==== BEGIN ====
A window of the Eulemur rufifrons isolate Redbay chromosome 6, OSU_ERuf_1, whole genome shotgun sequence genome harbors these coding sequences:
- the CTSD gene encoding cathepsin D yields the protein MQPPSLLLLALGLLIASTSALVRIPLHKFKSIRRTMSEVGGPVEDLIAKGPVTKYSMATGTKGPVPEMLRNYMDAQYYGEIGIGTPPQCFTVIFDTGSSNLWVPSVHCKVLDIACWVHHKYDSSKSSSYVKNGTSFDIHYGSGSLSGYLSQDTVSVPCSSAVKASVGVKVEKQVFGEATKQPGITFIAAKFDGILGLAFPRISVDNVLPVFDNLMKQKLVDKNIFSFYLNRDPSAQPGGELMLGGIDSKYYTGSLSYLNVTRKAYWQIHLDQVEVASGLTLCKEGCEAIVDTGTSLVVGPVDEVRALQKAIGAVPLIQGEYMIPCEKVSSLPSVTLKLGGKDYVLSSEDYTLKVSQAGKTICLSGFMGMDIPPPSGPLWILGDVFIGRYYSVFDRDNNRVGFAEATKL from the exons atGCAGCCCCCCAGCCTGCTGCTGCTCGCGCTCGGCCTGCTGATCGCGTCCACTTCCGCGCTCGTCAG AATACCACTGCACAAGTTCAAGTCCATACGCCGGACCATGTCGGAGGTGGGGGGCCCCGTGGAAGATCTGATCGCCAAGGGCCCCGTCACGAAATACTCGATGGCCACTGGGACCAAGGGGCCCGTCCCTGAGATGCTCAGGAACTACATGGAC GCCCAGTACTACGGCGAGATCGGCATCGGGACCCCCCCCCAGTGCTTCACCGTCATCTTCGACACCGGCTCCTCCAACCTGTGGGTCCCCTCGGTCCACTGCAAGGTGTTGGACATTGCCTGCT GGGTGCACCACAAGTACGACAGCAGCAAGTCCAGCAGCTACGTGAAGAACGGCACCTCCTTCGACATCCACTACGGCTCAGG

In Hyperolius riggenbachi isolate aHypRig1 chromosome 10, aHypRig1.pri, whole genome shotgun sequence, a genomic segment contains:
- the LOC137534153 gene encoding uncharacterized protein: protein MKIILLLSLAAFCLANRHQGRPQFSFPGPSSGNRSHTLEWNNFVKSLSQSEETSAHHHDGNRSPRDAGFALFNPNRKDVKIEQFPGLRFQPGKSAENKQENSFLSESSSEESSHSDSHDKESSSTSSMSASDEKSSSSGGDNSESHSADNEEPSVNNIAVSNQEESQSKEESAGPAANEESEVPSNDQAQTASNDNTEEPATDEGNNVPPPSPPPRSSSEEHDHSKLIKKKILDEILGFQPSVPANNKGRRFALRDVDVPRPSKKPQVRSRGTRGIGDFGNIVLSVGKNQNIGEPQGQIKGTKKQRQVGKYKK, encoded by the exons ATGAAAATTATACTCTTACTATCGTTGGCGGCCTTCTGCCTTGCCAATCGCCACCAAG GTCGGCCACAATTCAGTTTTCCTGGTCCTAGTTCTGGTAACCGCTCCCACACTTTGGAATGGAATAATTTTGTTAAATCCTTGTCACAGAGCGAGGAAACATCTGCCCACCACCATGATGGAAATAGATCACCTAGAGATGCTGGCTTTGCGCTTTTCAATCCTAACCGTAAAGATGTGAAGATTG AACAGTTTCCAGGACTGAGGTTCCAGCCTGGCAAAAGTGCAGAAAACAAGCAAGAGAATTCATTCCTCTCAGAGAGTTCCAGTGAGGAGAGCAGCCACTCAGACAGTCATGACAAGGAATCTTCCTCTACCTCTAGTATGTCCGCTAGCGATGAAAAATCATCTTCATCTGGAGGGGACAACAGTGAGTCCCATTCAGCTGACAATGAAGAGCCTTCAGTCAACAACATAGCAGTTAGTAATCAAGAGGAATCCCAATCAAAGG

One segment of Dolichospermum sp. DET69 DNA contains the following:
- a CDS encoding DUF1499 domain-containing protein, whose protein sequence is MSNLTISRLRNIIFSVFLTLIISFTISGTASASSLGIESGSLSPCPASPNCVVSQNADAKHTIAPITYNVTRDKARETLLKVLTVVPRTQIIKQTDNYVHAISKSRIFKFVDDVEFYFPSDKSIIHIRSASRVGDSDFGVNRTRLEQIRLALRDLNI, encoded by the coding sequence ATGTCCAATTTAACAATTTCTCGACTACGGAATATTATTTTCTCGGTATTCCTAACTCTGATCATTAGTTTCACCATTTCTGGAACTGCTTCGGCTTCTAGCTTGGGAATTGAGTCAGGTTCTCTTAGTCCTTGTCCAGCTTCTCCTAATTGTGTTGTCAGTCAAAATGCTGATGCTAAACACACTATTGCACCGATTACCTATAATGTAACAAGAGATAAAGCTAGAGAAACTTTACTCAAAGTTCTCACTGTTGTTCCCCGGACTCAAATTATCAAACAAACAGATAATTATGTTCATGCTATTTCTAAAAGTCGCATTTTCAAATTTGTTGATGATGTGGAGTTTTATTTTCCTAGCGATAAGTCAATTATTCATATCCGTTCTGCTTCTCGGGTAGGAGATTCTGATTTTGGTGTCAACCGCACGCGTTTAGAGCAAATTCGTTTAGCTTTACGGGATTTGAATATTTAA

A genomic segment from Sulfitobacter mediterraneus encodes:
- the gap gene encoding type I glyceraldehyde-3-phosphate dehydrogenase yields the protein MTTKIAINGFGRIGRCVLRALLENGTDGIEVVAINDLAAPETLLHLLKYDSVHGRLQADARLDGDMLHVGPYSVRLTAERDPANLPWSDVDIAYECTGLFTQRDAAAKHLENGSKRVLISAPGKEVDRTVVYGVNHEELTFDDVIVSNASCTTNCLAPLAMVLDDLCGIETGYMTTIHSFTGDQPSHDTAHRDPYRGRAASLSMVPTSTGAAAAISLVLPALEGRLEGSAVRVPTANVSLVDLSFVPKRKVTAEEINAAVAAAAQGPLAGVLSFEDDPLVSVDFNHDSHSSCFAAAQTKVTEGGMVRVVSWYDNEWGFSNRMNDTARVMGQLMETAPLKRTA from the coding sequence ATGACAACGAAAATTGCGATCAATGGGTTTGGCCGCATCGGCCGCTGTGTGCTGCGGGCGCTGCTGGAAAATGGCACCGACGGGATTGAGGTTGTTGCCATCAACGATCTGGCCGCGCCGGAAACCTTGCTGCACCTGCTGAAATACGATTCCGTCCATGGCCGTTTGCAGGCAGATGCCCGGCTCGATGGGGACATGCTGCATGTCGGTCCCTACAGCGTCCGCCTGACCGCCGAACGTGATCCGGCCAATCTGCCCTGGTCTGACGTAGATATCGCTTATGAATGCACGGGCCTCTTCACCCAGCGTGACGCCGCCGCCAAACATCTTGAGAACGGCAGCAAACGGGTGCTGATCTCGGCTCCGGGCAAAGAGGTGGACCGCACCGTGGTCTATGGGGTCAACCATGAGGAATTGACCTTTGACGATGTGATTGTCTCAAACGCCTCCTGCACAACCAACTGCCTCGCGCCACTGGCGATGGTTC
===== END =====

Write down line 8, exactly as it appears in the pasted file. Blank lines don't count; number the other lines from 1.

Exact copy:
- the gap gene encoding type I glyceraldehyde-3-phosphate dehydrogenase yields the protein MTTKIAINGFGRIGRCVLRALLENGTDGIEVVAINDLAAPETLLHLLKYDSVHGRLQADARLDGDMLHVGPYSVRLTAERDPANLPWSDVDIAYECTGLFTQRDAAAKHLENGSKRVLISAPGKEVDRTVVYGVNHEELTFDDVIVSNASCTTNCLAPLAMVLDDLCGIETGYMTTIHSFTGDQPSHDTAHRDPYRGRAASLSMVPTSTGAAAAISLVLPALEGRLEGSAVRVPTANVSLVDLSFVPKRKVTAEEINAAVAAAAQGPLAGVLSFEDDPLVSVDFNHDSHSSCFAAAQTKVTEGGMVRVVSWYDNEWGFSNRMNDTARVMGQLMETAPLKRTA from the coding sequence ATGACAACGAAAATTGCGATCAATGGGTTTGGCCGCATCGGCCGCTGTGTGCTGCGGGCGCTGCTGGAAAATGGCACCGACGGGATTGAGGTTGTTGCCATCAACGATCTGGCCGCGCCGGAAACCTTGCTGCACCTGCTGAAATACGATTCCGTCCATGGCCGTTTGCAGGCAGATGCCCGGCTCGATGGGGACATGCTGCATGTCGGTCCCTACAGCGTCCGCCTGACCGCCGAACGTGATCCGGCCAATCTGCCCTGGTCTGACGTAGATATCGCTTATGAATGCACGGGCCTCTTCACCCAGCGTGACGCCGCCGCCAAACATCTTGAGAACGGCAGCAAACGGGTGCTGATCTCGGCTCCGGGCAAAGAGGTGGACCGCACCGTGGTCTATGGGGTCAACCATGAGGAATTGACCTTTGACGATGTGATTGTCTCAAACGCCTCCTGCACAACCAACTGCCTCGCGCCACTGGCGATGGTTC